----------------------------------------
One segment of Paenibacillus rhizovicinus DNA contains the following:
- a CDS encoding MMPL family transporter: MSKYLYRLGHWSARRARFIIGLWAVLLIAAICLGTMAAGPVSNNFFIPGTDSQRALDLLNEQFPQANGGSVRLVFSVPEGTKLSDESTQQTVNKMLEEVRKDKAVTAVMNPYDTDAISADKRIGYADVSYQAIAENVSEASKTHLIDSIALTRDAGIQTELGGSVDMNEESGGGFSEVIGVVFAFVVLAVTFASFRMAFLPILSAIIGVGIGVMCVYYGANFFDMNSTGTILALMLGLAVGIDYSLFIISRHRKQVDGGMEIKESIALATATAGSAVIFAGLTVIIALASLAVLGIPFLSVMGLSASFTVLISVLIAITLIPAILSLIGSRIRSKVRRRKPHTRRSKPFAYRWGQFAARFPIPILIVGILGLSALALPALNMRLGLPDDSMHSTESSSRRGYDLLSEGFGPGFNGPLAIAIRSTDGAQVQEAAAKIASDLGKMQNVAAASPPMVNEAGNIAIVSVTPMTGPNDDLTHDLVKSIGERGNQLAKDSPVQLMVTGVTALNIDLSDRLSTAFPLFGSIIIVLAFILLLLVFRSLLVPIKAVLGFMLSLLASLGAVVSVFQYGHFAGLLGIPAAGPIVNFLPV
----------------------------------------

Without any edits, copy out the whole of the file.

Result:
One segment of Paenibacillus rhizovicinus DNA contains the following:
- a CDS encoding MMPL family transporter: MSKYLYRLGHWSARRARFIIGLWAVLLIAAICLGTMAAGPVSNNFFIPGTDSQRALDLLNEQFPQANGGSVRLVFSVPEGTKLSDESTQQTVNKMLEEVRKDKAVTAVMNPYDTDAISADKRIGYADVSYQAIAENVSEASKTHLIDSIALTRDAGIQTELGGSVDMNEESGGGFSEVIGVVFAFVVLAVTFASFRMAFLPILSAIIGVGIGVMCVYYGANFFDMNSTGTILALMLGLAVGIDYSLFIISRHRKQVDGGMEIKESIALATATAGSAVIFAGLTVIIALASLAVLGIPFLSVMGLSASFTVLISVLIAITLIPAILSLIGSRIRSKVRRRKPHTRRSKPFAYRWGQFAARFPIPILIVGILGLSALALPALNMRLGLPDDSMHSTESSSRRGYDLLSEGFGPGFNGPLAIAIRSTDGAQVQEAAAKIASDLGKMQNVAAASPPMVNEAGNIAIVSVTPMTGPNDDLTHDLVKSIGERGNQLAKDSPVQLMVTGVTALNIDLSDRLSTAFPLFGSIIIVLAFILLLLVFRSLLVPIKAVLGFMLSLLASLGAVVSVFQYGHFAGLLGIPAAGPIVNFLPV